Pentagon poised to store heavy weapons in Baltic and Europe- NYT
The Pentagon is poised to store battle tanks, infantry fighting vehicles and other heavy weapons for as many as 5,000 troops in several Baltic and Eastern European countries, to deter any possible further Russian aggression in Europe, the New York Times reported on Saturday.world Updated: Jun 14, 2015 02:31 IST
The Pentagon is poised to store battle tanks, infantry fighting vehicles and other heavy weapons for as many as 5,000 troops in several Baltic and Eastern European countries, to deter any possible further Russian aggression in Europe, the New York Times reported on Saturday.
Citing US and allied officials, the newspaper said that if approved the proposal would mark the first time since the Cold War that Washington has stationed heavy military equipment in the newer NATO member states in Eastern Europe that were once part of the Soviet sphere of influence.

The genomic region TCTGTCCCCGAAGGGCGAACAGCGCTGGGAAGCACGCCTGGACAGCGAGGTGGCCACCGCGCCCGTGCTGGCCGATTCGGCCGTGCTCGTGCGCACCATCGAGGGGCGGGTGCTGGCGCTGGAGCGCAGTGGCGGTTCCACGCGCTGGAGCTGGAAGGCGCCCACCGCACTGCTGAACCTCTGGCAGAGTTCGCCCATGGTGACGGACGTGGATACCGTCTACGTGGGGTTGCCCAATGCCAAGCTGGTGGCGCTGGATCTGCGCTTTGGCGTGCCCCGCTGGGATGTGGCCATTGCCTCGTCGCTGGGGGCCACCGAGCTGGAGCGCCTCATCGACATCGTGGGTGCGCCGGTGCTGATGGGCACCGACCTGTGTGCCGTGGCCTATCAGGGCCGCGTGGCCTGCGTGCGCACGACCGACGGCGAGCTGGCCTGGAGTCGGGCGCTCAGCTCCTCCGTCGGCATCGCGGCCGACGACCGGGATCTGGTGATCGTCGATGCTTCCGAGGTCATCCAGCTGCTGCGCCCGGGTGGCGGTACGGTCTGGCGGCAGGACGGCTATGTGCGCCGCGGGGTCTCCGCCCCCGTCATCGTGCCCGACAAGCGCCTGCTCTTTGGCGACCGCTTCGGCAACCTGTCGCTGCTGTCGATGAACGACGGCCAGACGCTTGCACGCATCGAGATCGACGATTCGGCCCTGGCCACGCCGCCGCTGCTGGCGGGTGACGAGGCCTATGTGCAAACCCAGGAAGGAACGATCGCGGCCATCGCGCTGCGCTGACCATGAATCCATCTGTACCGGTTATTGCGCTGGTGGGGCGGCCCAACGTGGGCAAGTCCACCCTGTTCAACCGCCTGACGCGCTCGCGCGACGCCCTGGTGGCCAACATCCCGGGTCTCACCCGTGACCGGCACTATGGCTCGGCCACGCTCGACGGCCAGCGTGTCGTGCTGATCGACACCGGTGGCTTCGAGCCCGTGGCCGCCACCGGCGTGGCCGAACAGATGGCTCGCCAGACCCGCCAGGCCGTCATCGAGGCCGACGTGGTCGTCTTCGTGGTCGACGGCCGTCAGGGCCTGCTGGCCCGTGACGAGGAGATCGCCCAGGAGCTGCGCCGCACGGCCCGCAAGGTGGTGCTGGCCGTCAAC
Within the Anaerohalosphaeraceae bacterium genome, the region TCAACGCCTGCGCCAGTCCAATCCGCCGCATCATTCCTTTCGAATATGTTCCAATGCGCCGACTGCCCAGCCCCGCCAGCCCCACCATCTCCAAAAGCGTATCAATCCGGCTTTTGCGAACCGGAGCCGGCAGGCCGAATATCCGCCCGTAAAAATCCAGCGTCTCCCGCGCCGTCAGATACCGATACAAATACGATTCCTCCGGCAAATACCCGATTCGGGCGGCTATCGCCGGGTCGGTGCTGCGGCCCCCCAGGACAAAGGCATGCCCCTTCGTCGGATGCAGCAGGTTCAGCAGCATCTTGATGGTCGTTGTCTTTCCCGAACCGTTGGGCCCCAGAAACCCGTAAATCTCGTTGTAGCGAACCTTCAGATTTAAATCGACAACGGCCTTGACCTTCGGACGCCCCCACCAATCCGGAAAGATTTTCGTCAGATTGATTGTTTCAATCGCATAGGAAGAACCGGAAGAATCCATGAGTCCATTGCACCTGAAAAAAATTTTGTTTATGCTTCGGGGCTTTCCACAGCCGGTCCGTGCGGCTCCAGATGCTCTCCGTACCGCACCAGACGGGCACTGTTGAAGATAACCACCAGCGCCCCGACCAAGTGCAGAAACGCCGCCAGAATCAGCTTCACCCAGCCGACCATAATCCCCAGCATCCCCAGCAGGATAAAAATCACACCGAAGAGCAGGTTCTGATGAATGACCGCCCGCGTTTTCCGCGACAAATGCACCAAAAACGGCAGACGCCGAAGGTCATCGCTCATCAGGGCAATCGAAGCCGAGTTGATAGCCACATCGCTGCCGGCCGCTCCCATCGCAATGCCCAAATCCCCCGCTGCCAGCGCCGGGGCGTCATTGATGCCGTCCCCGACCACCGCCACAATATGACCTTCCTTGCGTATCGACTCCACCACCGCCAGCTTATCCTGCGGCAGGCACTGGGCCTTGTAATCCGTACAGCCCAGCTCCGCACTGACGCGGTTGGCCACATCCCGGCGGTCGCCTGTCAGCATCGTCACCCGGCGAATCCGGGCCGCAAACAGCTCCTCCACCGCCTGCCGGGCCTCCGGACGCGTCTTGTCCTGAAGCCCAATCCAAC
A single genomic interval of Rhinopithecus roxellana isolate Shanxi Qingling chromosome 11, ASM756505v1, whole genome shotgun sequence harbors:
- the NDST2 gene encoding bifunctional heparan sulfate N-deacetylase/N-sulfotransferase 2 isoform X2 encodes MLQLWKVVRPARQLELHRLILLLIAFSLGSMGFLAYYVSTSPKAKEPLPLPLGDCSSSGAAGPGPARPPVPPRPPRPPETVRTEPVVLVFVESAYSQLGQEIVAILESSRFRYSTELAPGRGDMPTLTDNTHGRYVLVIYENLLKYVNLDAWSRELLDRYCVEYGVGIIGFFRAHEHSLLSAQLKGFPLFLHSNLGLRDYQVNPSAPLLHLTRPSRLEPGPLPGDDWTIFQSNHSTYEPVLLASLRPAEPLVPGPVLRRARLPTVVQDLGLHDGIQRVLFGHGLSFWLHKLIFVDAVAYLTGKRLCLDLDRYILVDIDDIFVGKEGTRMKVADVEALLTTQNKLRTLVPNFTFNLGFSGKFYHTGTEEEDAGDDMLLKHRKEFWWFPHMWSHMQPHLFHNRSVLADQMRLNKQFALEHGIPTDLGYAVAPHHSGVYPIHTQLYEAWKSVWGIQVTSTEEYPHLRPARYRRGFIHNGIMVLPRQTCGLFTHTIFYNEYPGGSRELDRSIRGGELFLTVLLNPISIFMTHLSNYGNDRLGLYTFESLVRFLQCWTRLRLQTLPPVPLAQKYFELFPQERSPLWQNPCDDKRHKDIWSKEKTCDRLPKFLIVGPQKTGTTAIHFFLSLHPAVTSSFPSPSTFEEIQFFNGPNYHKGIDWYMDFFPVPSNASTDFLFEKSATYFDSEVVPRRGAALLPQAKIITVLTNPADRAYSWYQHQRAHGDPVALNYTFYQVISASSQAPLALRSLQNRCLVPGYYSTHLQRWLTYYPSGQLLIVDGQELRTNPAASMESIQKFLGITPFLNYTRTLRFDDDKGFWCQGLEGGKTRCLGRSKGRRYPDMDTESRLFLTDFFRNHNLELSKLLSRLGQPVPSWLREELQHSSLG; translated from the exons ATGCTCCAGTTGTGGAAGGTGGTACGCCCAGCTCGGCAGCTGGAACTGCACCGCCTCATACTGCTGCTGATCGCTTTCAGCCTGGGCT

The proposal, which seeks to reassure European allies in the wake of Russia's annexation of Ukraine's Crimea in March 2014, is expected to be approved by US Defense Secretary Ash Carter and the White House before a NATO defense ministers' meeting in Brussels this month, the paper said, quoting senior officials. Asked about the article, a Pentagon spokesman said no decision had been made about the equipment.
"Over the last few years, the United States military has increased the prepositioning of equipment for training and exercises with our NATO Allies and Partners," Colonel Steve Warren said in a statement.
"The US military continues to review the best location to store these materials in consultation with our allies. At this time, we have made no decision about if or when to move to this equipment," he said.
The Times said that as it stood now, the proposal envisaged that "a company's worth of equipment - enough for about 150 soldiers - would be stored in each of the three Baltic nations: Lithuania, Latvia and Estonia. Enough for a company or possibly a battalion - about 750 soldiers - would be located in Poland, Romania, Bulgaria and possibly Hungary."